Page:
UBC President's Speeches and Writings

2010 Spring Congregation 2011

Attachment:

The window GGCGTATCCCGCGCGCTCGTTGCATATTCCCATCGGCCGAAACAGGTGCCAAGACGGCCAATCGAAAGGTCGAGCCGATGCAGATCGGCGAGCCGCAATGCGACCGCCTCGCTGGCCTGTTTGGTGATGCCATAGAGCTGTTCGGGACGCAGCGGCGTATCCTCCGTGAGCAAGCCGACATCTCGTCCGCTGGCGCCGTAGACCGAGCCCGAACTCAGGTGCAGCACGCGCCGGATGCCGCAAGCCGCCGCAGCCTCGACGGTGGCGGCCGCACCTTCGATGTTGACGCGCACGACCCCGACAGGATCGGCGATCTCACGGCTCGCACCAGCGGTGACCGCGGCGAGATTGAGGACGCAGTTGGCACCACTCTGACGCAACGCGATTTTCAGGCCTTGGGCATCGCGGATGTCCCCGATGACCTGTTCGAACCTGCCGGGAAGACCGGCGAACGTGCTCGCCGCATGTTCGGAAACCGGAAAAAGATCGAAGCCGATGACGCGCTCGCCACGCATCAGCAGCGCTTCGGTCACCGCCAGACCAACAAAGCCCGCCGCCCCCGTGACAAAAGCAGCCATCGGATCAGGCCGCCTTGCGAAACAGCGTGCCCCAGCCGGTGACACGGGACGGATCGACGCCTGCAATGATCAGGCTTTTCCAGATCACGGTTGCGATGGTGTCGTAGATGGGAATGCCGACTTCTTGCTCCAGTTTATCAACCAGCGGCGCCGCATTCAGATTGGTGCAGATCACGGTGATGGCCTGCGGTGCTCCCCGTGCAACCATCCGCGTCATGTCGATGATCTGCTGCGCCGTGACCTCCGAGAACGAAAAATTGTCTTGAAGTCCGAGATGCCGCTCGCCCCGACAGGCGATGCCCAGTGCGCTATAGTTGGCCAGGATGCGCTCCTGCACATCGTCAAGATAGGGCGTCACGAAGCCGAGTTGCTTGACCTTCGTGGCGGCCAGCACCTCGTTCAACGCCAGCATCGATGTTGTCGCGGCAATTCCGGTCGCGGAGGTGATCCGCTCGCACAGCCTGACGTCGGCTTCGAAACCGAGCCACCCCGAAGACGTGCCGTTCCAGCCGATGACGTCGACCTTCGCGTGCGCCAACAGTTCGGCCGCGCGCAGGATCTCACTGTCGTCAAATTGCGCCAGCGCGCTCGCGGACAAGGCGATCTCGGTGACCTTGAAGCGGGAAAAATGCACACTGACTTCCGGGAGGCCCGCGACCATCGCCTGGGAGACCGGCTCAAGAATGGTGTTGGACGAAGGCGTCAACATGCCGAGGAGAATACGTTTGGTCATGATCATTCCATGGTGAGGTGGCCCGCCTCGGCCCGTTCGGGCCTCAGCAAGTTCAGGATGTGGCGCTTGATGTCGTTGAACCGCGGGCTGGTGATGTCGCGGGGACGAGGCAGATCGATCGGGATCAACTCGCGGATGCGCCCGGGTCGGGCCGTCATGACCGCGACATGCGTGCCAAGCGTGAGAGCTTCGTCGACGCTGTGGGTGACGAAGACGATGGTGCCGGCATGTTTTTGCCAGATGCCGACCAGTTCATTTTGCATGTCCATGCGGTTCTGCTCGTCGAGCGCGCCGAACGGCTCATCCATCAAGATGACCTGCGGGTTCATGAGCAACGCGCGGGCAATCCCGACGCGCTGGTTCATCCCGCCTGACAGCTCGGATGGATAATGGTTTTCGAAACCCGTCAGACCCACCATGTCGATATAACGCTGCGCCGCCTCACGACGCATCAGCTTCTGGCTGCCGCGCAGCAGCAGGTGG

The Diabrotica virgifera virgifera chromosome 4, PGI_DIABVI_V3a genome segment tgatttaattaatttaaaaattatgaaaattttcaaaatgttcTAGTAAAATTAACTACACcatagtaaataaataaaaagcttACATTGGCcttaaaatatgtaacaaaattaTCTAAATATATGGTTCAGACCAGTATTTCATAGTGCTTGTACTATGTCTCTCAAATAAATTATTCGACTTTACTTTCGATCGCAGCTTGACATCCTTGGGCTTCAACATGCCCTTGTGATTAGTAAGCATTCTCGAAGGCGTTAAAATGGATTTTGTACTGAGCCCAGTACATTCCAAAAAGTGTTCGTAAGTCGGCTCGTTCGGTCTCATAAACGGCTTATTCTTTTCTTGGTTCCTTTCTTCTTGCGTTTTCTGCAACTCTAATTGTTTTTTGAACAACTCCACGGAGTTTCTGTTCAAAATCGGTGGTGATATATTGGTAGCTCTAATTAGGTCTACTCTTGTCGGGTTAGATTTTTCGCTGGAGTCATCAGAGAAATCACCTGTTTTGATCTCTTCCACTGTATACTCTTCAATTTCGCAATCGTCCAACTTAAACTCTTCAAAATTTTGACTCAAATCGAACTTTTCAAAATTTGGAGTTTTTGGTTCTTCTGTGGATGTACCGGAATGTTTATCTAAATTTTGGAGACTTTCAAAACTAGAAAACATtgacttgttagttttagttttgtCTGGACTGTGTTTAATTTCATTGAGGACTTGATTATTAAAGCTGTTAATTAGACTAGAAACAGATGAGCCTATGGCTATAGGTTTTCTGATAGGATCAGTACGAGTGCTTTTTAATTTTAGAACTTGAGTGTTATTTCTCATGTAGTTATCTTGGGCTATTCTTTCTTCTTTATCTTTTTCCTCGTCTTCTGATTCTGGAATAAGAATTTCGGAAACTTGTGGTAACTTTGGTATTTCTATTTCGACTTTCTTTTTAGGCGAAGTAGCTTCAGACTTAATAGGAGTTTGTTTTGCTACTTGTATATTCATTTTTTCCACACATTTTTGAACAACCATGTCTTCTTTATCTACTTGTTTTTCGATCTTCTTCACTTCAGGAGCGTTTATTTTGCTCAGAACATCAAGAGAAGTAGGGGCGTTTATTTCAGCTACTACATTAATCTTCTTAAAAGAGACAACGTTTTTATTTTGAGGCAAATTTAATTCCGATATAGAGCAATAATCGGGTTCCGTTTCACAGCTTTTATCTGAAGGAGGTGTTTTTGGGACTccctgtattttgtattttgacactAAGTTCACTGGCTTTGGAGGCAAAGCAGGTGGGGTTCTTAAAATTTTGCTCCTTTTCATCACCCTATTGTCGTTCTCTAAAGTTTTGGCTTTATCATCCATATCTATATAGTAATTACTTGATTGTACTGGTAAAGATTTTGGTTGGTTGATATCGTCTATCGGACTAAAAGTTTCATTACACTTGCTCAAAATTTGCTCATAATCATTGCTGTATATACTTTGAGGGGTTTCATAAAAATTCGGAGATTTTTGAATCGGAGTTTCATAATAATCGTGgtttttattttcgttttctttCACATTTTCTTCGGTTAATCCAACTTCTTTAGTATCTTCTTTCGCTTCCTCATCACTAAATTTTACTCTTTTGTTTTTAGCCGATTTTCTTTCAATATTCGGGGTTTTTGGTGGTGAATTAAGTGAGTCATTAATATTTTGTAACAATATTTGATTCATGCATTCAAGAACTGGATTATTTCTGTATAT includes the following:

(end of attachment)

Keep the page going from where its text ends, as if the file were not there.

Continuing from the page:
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1                   2010 Spring Congregation   UBC Vancouver and Okanagan Campuses   Professor Stephen J. Toope President and Vice-Chancellor, The University of British Columbia       26 May to 11 June 2010   2  Madam Chancellor, distinguished colleagues, honoured guests, members of the UBC graduating class of 2010.  Strive:  to make great efforts to do one’s best; to try very hard … To compete; to vie. (Webster’s New Universal Unabridged Dictionary, 2d ed, 1983).  Well graduates, I am sure that over your time at UBC, you have all striven mightily – or you would not be here today.  So my first words must be of congratulation.  I am thrilled that you are now joining the alumni of UBC, a powerful force, some 250,000 strong.  Parents, grandparents, siblings and friends, let’s give our graduates a well-deserved round of applause!  But graduates, I bring you some chastening news: the striving has only just begun.  I bring that news most recently from India, from whence I returned only a couple of weeks ago, on my fourth trip since becoming President of UBC.  3  Here’s what I mean:  everywhere you look in the major cities of India you will see ads for tutors, for preparatory colleges, for exam cramming books. As you drive across the countryside of rural India, you will see hundreds, and I mean hundreds, of tiny business colleges, and engineering schools on the outskirts of towns.  They may not yet be very good, but they represent desire; the desire of millions upon millions of young Indians for education.  Those Indians are striving, striving against remarkable odds, striving in ways that most of us in this privileged land of Canada can hardly imagine.  Every time I go to India (and I could say the same about China, or Vietnam, or Kenya), I am humbled by the desire to succeed, the striving, that I see.  In UBC’s new strategic plan, Place and Promise, we commit ourselves to foster even greater international engagement, arguing that “[g]reat universities are bridges between communities and continents, hubs of intellectual and cultural interchange.”  In parallel, UBC declares that it must do more to promote intercultural understanding, because “[w]e are one humanity and each deeply different. We may find no better place in which to embrace this paradox than the university.”  4  These are not platitudes, my friends.  They are not simply feel-good statements about how nice it would be to promote good will amongst all peoples.  My travels across the globe, my work in international human rights, tell me that international engagement and intercultural understanding are imperatives.  If we do not embrace the opportunities presented to us to transcend our borders and to better understand our fellow human beings, we will quite simply, be left behind.  Left behind in a world that is striving harder than are we.  That’s the chastening news for you graduates, for all of us in this most beautiful part of a beautiful land.  Don’t get me wrong.  I don’t romanticize the “rising east”.  India, and China for that matter, faces problems that are daunting in scope and scale.  I just met with the Indian Minister of Human Resources in Delhi, and he told me that he believed that to continue with its economic expansion, India would have to create some 800 new universities in the next decade or so, each with roughly 60,000 students. That is 800 new UBCs with 4,800,000 new student spaces.  India will strive to do this while at the same time having to deal with persistent drought, environmental degradation, ethnic tension, various forms of terrorism, and a sclerotic bureaucracy.  But we in Canada 5  need to understand that the ambition of India is breathtaking, and that the striving, the competitiveness, is insistent.  This ambition and competitiveness hit me like a ton of bricks as I experienced again the drama of Indian roads.  On my last trip, I had a driver who took me across the Rajasthani countryside.  He was brilliant, navigating between vehicles with only millimeters to spare at roughly 100 kilometers an hour, finding tiny country roads when the highway was closed, evading gigantic potholes and cows ambling down laneways.  He was actually pretty safe, but he was unbelievably motivated to show that he was faster and more nimble than every other driver on the road.  I thought to myself: “no wonder there are so many Indian scientists, engineers, software designers scattered across the globe.  In this culture, you have to strive so hard to make good.  And the reflexes are amazing.  I am sure that between China and India the electronic gaming industry will soon be utterly captured.  Good luck Canada!  The stakes are not only economic. At UBC, our vision statement highlights our commitment to fostering global citizenship and advancing a civil and sustainable society.  These commitments are part of the wider values that 6  have long animated Canadian society, albeit imperfectly.  The Canadian Charter of Rights and Freedoms protects basic liberties such as the freedoms of speech, association and assembly, but it also guarantees equality and non-discrimination on grounds of race, national or ethnic origin, colour, religion, sex, age or mental or physical disability.  Court interpretation has added non-discrimination protections for sexual minorities as well.  Many people choose to immigrate to Canada, including many of you in this room, not only to pursue economic opportunity, but to live in a society marked by inclusion and civility.  In a world of increasing mobility, contested values, and strong challenges to Western philosophical traditions, the striving of various peoples and cultures will have powerful political and social implications as you graduates make your lives and careers.  The challenges that you will face are not only in competition for exciting jobs, they are in competition over social and personal values as well, and over cultural influence.  For those of you who already live out the bridging of cultures in your own lives, for first or second generation Canadians, consider your selves fortunate.   You may already have developed tools that we will all need to live in a world of growing international and intercultural mixing. 7   So my message, though rooted in recognition of the increasing complexity of our own societies, is actually pretty simple.  On this marvelous day, the day that marks your own great achievement as a newly minted graduate, please try to avoid that great Canadian disease: complacency.   Bono once said that “the world needs more Canada”.  While that may be true, I don’t think the world knows it.  If we don’t invest in our own future by increasing our educational standards, by improving our capacity to create innovative solutions to fundamental problems, by enhancing our productivity, Canada will become a lovely backwater.  The world out there is filled with millions upon millions of people who want their life and the lives of their children to be better than the lives of their parents.  They are educating themselves to make that happen.  They are working very hard.  So, I hope that you graduates will strive to protect and promote the values that you hold dear.  Strive to better understand the people of diverse backgrounds sitting right around you.  Strive to integrate the gifts that international experiences can bring to your life.  Strive always to do your best.  Congratulations, and good luck.